Fiber and Health
Question: Today everyone is talking about fiber, how it is needed and useful. And what will happen if you do not use it?
Answer: In everyday life, most people focus on the diet in assessing the content of fats, proteins, carbohydrates, certain vitamins and minerals in food. At the same time, the content of indigestible polysaccharides of plant origin is ignored. These are fiber (cellulose), hemicellulose and pectin substances, only plants are their sources, because they are practically absent in the tissues and organs of animals. In plants, these substances perform a supporting function, being part of the cell walls. So, the absence or insufficient amount of indigestible polysaccharides in the human diet leads to severe health disorders up to disability and a sharp reduction in life expectancy.
Question: So what role do these indigestible substances play, why are they so important?
Answer: Among the many factors of the beneficial effects of fiber (dietary fiber) and other components of plant cell membranes on the human body, the most important are the following:
1. Stimulation of mechanoreceptors of the intestinal mucosa, which activates its peristalsis, regulates motor function;
2. Stimulation of bile excretion, accompanied by normalization of the motor function of the biliary tract;
3. Activation of the elimination of cholesterol from the body, which leads to a decrease in serum cholesterol (hypocholesterolemic effect);
4. Adsorption (absorption) of 10-15% of bile acids released from the gallbladder with a pronounced bactericidal effect. With the passage of such fiber, saturated with bile acids, the processes of fermentation and decay are effectively suppressed in the intestine, which is a powerful prevention of dysbiosis;
5. Adsorption and elimination of various toxic substances, in particular, heavy metals, radionuclides, toxic substances and allergens;
6. The formation of feces and the normalization of their progress through the intestines;
7. Normalization of blood sugar.
Fiber is not digested by the enzymes of gastric juice, while it quickly absorbs moisture, swells in the stomach, fills it and brings a feeling of satiety, thereby contributing to the quick relief of hunger and preventing the ingestion of excess calories. The lack of indigestible polysaccharides in food leads first to a slowdown of peristalsis, the development of dyskinesias and intestinal stasis, then dysbiosis is added. The subsequent development of the disease depends on the degree of fiber deficiency and the speed of its elimination.
Question: So how much fiber should you eat?
Answer: Normally, a person’s daily diet should contain 20-25 g of fiber and other indigestible polysaccharides. However, it is quite difficult to regulate the amount of these substances in your diet, as on the packaging of most products, information about the fiber they contain is not indicated. Therefore, it is advisable to know the approximate fiber content in the most common foods.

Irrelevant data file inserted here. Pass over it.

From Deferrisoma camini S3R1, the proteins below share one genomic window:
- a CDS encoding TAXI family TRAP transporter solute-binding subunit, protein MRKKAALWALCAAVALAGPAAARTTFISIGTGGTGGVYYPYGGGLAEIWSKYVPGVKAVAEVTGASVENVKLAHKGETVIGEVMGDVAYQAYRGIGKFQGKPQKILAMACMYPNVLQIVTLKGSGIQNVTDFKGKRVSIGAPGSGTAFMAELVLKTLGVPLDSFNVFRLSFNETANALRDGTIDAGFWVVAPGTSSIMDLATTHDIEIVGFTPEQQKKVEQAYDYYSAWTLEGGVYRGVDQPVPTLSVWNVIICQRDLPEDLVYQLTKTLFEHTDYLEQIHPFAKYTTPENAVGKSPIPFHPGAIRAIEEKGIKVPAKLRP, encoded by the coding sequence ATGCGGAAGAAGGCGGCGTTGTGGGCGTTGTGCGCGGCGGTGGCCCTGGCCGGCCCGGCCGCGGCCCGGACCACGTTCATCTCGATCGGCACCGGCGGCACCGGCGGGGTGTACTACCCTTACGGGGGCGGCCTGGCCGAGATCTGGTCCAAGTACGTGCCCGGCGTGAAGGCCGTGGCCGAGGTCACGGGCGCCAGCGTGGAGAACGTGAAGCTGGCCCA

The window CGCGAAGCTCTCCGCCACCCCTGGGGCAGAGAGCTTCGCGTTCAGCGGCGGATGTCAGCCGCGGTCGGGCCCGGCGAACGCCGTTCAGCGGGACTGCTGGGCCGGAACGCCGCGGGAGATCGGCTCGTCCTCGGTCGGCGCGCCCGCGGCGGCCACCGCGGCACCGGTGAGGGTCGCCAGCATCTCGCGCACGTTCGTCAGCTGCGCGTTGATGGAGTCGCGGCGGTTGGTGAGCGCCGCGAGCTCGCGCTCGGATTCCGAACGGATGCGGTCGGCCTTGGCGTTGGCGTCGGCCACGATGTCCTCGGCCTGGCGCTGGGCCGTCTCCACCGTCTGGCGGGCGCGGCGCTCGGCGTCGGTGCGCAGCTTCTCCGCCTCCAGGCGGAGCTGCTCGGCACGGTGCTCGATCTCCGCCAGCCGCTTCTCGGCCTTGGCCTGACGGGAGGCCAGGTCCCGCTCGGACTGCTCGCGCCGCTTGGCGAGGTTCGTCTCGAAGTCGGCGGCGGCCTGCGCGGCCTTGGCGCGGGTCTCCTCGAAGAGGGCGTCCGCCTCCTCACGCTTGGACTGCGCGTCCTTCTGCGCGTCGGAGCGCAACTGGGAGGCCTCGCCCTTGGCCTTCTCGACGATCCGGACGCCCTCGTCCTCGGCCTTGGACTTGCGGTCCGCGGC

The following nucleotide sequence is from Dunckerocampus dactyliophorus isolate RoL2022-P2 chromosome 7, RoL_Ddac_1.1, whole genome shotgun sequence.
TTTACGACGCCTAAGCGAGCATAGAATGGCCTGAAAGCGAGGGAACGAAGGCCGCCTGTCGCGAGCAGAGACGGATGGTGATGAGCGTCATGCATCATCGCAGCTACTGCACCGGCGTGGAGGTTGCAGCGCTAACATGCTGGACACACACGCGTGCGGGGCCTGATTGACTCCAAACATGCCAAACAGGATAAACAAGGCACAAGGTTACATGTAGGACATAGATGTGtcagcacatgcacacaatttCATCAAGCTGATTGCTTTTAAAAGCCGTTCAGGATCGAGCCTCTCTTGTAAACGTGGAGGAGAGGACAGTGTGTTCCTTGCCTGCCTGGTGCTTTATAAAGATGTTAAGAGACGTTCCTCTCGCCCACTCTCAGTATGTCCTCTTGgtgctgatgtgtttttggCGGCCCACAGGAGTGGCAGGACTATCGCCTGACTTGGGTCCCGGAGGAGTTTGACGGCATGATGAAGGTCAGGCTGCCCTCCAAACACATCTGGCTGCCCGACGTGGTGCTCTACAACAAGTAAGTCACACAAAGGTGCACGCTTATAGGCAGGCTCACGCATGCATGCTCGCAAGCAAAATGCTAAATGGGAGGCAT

Question: A natural question about specific products, but first, who needs fiber especially?
Answer: The main indications for enriching the diet with fiber are:
1. Tendency to constipation;
2. Diseases of the liver, biliary tract outside the stage of exacerbation;
5. Mature and old age (one of the prophylactic agents for the prevention of atherosclerosis of the vessels of the heart and brain).
However, it should be remembered that with a deficiency of fiber in the diet, after a while, various inflammatory diseases of the digestive system can develop or aggravate. In such cases, the amount of indigestible polysaccharides in food is limited and drug treatment is carried out under the supervision of a doctor. Self-medication is unacceptable here. They also limit fiber intake with accelerated intestinal motility.
Question: And now the question is about specific sources of fiber – what foods should I eat to provide the right amount?
Answer: It would seem that everything is very simple: the plant world is so diverse that the possibilities for satisfying the body’s needs for indigestible polysaccharides and, first of all, fiber, are not limited by anything. However, the number of plants used in daily nutrition is very limited, and unfortunately, the most fiber-rich conifers, deciduous trees, shrubs, meadow grasses are inedible or poisonous. Of the most commonly consumed in our country and fiber-rich plants, it should be noted:
1. Legumes (soybeans, beans, lentils, peas) with a fiber content of 1-4g / 100g;
2. Vegetables (cabbage, pepper, carrots, parsnips, onions, etc.) – 0.3-2.4g / 100g;
3. Berries (currants, blueberries, raspberries, gooseberries, etc.) – 1-5g / 100g.
4. Melons (watermelon, melon, pumpkin) –0.5-1.2 g / 100g;
5. Fruits and citrus fruits (apples, peaches, oranges, etc.) – 0.6-1.4g / 100g.